44

Load, A3 N 4414.4 6 ?esign Load N Load % ser"ice factor ?esign Load N A3 % ks ?esign Load N 4414.4 % 1./4 ?esign Load N 441 .1/ 6 4.+ CALCULATION OF *ORKING FACTOR OF SAFETY Factor of safety N ;reaking LoadI ?esign Load ;reaking Load N 444' kgfN 444''6 Factor of safety N 444''I441 .1/ Factor of safety N .4

4., CHECK FACTOR OF SAFETY *inimum "alue of factor of safety N ( )from table /.'. 2orking factor of safety N .4 2orking Factor of safetyP *inimum Factor of safety ,ence design is safe. 4.- CHECK BEARING STRESS -elocity, " N C1p6I& " N @' % 14. (4 % 4'I&' "N @9&. ( mmIs " N '.@9 mIs ;earing Area N 14'mm/ 2eight per metre N 1.( kgf
45

Ao#er transmitted basis of breaking load, 6N E % "I )1'/.n.ks. 2here, EB ;reaking LoadN 444' kgf Ao#er, 6N 444' % '.@9 I )1'/ % ( % 1./4. Ao#er, 6N 1.94 k2

;earing stress, Q N1'/.ks.6IA.Q N 1'/ % 1./4 % 1.94I 14' % '.@9 Q N /9.& 6Imm/ Allo#able bearing stress N @4 6Imm/ )from table /.1. Allo#able bearing stress P Induced <tress 4.. CALCULATION OF LENGTH OF CHAIN 6umber of links, lpN /ap R )C1RC/.I/ R S)C/ 1 C1I/T./ I apU ap N aoIp ap N @'''I14. (4 ap N 1 .9(mm #here, aoB centre distance apB appro%imate centre distance in multiple of pitches 6umber of links, lp N / % 1 .9( R S)@'R@'.I/U
46

lp N 4'(.94mm V 41'mm

lp N 41'mm Actual length N lp % p Actual length N 41' % 14. (4 Actual length N &4' .(4mm V &41'mm 4.10 CALCULATION OF ACTUAL CENTRE DISTANCE Actual centre distance, a N S)e W p. R X)e/ 1 m.U I 4 )C1 N C/ N @'. <o, m N ' e N lp 1 S)C1 R C/I/.U e N 41' 1 S)@' R @'.I/U eN@ ' Actual centre distance, a N )@ ' % 14. (4. R X)@ '/ 1 Actual centre distance, a N @'1&./4mm V @'/' mm 4.11 CALCULATION OF SPROCKET DIAMETER Inner diameter of sprocket, d N pIsin)1 'IC. d N 14. (4I)sin 1 'I@'. d N 141. (mm V 14/mm d N 14/mm >oller diameter, ?r N 1'.1&mm $uter diameter of sprocket, ? N dR '. ?r ? N 14/ R )'. % '.1&. ? N 1&'mm Aitch angle,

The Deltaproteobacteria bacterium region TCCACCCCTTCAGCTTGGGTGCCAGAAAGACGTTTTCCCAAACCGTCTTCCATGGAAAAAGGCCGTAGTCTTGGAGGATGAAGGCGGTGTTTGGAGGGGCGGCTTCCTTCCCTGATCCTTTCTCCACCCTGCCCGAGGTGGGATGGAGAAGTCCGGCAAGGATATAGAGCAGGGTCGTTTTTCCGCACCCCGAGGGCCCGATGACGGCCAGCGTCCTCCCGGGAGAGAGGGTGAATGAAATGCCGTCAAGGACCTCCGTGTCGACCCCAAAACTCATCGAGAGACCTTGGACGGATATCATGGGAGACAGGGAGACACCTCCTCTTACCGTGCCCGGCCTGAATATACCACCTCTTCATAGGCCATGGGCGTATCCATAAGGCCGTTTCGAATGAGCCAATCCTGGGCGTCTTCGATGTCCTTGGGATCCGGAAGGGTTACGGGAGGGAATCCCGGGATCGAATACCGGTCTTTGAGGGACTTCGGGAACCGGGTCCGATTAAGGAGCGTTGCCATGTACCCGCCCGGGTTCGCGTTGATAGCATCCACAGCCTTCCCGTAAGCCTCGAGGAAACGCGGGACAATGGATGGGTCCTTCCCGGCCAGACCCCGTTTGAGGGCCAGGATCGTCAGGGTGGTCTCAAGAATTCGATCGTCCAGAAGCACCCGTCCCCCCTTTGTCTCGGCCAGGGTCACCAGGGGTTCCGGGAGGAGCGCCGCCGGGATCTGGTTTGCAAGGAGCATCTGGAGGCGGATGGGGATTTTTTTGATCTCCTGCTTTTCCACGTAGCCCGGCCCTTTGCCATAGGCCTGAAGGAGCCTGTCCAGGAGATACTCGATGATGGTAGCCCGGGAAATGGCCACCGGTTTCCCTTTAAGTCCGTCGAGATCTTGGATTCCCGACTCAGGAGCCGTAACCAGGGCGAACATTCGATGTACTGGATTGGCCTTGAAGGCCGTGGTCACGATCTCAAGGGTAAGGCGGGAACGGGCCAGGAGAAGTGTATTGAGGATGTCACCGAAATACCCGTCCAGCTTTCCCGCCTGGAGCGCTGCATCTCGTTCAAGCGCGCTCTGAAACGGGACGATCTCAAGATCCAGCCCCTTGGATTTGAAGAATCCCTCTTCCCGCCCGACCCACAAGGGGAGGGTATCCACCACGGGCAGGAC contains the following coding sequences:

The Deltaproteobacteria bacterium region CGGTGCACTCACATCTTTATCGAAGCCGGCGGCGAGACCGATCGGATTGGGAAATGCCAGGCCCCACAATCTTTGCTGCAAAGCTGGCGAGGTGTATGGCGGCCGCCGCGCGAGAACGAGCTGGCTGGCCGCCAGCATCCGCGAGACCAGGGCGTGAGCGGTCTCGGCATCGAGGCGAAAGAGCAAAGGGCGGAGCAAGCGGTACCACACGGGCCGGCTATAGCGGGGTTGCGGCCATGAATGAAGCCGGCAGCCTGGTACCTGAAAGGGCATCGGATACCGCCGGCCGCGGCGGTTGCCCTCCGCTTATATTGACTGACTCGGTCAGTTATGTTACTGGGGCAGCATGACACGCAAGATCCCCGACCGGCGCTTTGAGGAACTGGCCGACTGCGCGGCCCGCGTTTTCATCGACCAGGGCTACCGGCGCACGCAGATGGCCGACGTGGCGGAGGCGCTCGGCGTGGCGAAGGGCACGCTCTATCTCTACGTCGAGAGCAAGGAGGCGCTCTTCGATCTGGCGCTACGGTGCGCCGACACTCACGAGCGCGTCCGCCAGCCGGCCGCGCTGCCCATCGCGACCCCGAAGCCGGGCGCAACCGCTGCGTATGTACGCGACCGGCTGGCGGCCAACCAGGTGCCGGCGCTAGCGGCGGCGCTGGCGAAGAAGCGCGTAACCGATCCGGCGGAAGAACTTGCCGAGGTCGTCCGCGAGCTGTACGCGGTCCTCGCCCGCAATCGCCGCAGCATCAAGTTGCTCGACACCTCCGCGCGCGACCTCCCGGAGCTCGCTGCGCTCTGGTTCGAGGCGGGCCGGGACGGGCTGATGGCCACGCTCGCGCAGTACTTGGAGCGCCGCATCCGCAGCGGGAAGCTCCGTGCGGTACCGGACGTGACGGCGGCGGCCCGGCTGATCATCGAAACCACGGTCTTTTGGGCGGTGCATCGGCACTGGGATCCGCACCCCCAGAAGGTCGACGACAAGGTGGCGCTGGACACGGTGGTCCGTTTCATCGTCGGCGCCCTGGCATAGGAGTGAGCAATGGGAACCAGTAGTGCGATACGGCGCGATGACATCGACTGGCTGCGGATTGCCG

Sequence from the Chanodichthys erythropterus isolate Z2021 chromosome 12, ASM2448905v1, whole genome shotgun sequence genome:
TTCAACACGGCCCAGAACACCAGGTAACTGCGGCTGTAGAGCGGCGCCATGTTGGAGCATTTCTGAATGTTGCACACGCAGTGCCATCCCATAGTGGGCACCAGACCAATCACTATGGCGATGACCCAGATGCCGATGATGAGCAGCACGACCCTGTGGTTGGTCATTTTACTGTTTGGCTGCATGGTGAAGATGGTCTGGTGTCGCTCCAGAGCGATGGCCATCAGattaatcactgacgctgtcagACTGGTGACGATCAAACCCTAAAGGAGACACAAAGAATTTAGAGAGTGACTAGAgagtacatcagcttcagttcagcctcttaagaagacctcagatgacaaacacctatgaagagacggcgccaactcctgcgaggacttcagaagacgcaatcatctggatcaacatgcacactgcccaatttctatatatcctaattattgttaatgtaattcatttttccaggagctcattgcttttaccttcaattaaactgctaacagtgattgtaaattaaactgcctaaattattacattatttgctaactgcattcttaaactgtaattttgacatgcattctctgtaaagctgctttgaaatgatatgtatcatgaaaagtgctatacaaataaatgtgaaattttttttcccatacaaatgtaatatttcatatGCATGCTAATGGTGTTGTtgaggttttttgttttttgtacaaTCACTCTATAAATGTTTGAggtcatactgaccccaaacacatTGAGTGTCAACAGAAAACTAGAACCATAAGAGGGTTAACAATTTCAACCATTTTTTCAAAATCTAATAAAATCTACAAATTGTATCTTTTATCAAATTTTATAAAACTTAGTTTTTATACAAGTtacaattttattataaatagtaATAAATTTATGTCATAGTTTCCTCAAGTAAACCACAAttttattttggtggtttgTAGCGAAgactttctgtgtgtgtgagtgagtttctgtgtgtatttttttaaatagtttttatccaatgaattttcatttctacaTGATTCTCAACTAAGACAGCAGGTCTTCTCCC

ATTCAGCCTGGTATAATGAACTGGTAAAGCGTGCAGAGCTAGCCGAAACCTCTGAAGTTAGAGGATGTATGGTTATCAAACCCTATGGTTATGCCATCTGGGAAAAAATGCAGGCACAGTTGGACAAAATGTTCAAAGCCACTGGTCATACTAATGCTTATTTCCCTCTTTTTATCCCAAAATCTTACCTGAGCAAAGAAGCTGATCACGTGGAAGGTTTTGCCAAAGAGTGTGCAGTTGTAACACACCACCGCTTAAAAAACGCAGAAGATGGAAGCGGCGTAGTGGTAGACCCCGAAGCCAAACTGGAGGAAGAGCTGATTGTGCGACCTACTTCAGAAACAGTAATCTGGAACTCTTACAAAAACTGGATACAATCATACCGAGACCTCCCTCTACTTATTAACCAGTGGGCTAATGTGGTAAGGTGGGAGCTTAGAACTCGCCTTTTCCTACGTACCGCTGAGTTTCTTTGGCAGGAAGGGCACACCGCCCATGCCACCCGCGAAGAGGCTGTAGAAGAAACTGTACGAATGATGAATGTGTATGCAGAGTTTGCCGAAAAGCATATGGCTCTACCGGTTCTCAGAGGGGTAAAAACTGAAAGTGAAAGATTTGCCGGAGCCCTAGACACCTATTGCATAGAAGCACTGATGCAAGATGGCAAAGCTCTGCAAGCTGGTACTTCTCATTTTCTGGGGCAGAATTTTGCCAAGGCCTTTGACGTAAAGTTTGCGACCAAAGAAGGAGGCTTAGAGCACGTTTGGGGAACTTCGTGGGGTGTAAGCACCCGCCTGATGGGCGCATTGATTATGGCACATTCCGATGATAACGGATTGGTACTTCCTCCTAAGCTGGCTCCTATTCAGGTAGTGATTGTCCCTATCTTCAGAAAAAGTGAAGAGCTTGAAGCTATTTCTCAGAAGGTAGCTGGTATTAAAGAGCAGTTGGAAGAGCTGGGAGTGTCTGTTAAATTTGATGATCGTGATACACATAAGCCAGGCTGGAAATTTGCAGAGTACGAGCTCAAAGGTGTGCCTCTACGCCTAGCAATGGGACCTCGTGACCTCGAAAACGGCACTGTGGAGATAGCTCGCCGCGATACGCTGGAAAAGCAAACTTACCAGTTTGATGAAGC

47

% '.

Y N @&'IC Y N @&'I@' Y N 1/o Centrifugal tension, Ac N m"/ Ac N 1.(4 % '.@9/ Ac N './ k6 Ac N / 6 4.12 CHAIN SLING CALCULATION <afe 2orking load N 1 ''kg <afe 2orking Load, <2L N ?/ % H % '.@ #here, HB grade &' chain sling )alloy steel. ?B diameter ?/ % &' % '.@ N 1 '' ?/ N 1 ''I)&' % '.@. ?/ N 44.4& ? N X44.4& ? N (.(&mm V mm ?iameter of chain sling, ? N mm 4.13 TABULATION) T%3"( 1.0 0S>(&i i&%#i:$9 : &;%i$5

48

T%3"( 1.1 0L:%7 %&#:4@ '15

T%3"( 1.2 0F%&#:4 :4 7i9#%$&( 4(!6"%#i:$@ '25

49

T%3"( 1.3 0F%&#:4 :4 &($#4( 7i9#%$&( : 9>4:&'(#9@ '35

T%3"( 1.4 0F%&#:4 :4 >:9i#i:$ : 9>4:&'(#9@ '45

T%3"( 1.+ 0L634i&%#i:$ %&#:4@ '55

50

T%3"( 1., 0R%#i$! %&#:4@ '+5

T%3"( 2.0 0F%&#:4 : 9% (#?5

Pi#&; P@ 88

S>((7 : 4:#%#i:$ : 98%"" 9>4:&'(#@ 4>8 84' (.' /'' (. 4'' .44 &'' 9.@4 '' 1'./ 1''' 1/'' 1&'' /''' /4'' / '' 11.' 11.( 1@./ 14. 1&.@ 1 .'

9.4/4 1/.( 14. ( 4

51

T%3"( 2.1 0A"":2%3"( B(%4i$! S#4(995

Pi#&; >@ 88 84' 9.4/4 1/.( 14. ( 4 @4 /'' @1.4

S>((7 : 4:#%#i:$ : 98%"" 9>4:&'(#@ 4>8 4'' / .( &'' /&./ '' /4./ 1''' 1/'' 1&'' /''' /4'' / '' //.4 /1.' 1 .4 1&.4 14 1@.(

52

CHAPTER 5 *ORKING
5.1 *ORKING In this techniDue, t#o sprockets )spr c and spr d. are additionally coupled #ith the sprocket )a. and sprocket )b.. 3he sprockets are coupled using shafts. 3he sprockets )c. and )d. are linked #ith a chain dri"e )duple% chain.. 3he ends of the chain are attached #ith hooks, #hich is used to lift the hub. ?ue to hea"y #eight at one side of hub, the lifting process becomes unbalance. 2hen hub slides at the right side of the tackling frame, the sprocket )c. and )d. #ill rotates at clock#ise direction. ?uring this rotation, the po#er #ill be transmitted from sprocket )c. and )d. to sprocket )a. and )b. respecti"ely. ,o#e"er, the rotation of sprocket )a. and )b. leads to mo"e the disc plates located at the cross bar of frame. 2hen the disc plate mo"es through a certain distance, the hub #eight #ould be balanced. 5.2 ADVANTAGES • It #ill reduce the time consumption of #ork. • It impro"es #ork efficiency. • Less maintenance. • <elfBbalancing method performs the operation much faster than #ith manual labour, this impro"es o"erall producti"ity. • *echanical load brake assures braking e"en under o"erload conditions.
53